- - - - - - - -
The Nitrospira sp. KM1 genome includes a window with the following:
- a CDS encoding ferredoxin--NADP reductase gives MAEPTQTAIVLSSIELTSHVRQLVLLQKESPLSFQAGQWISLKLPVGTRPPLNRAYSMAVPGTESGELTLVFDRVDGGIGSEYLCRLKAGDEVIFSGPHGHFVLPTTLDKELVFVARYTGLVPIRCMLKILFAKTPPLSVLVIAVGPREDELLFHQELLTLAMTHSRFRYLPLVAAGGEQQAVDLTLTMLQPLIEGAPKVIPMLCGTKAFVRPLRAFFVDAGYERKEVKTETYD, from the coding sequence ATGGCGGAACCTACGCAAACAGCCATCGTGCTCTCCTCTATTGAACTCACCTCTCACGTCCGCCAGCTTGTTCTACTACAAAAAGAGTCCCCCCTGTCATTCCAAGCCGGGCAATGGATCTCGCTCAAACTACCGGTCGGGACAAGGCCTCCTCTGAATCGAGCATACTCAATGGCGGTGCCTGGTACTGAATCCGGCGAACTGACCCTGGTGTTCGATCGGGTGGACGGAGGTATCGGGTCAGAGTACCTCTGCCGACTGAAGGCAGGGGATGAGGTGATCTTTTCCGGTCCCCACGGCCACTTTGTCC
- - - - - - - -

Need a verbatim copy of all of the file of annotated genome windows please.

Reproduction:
The Nitrospira sp. KM1 genome includes a window with the following:
- a CDS encoding ferredoxin--NADP reductase gives MAEPTQTAIVLSSIELTSHVRQLVLLQKESPLSFQAGQWISLKLPVGTRPPLNRAYSMAVPGTESGELTLVFDRVDGGIGSEYLCRLKAGDEVIFSGPHGHFVLPTTLDKELVFVARYTGLVPIRCMLKILFAKTPPLSVLVIAVGPREDELLFHQELLTLAMTHSRFRYLPLVAAGGEQQAVDLTLTMLQPLIEGAPKVIPMLCGTKAFVRPLRAFFVDAGYERKEVKTETYD, from the coding sequence ATGGCGGAACCTACGCAAACAGCCATCGTGCTCTCCTCTATTGAACTCACCTCTCACGTCCGCCAGCTTGTTCTACTACAAAAAGAGTCCCCCCTGTCATTCCAAGCCGGGCAATGGATCTCGCTCAAACTACCGGTCGGGACAAGGCCTCCTCTGAATCGAGCATACTCAATGGCGGTGCCTGGTACTGAATCCGGCGAACTGACCCTGGTGTTCGATCGGGTGGACGGAGGTATCGGGTCAGAGTACCTCTGCCGACTGAAGGCAGGGGATGAGGTGATCTTTTCCGGTCCCCACGGCCACTTTGTCC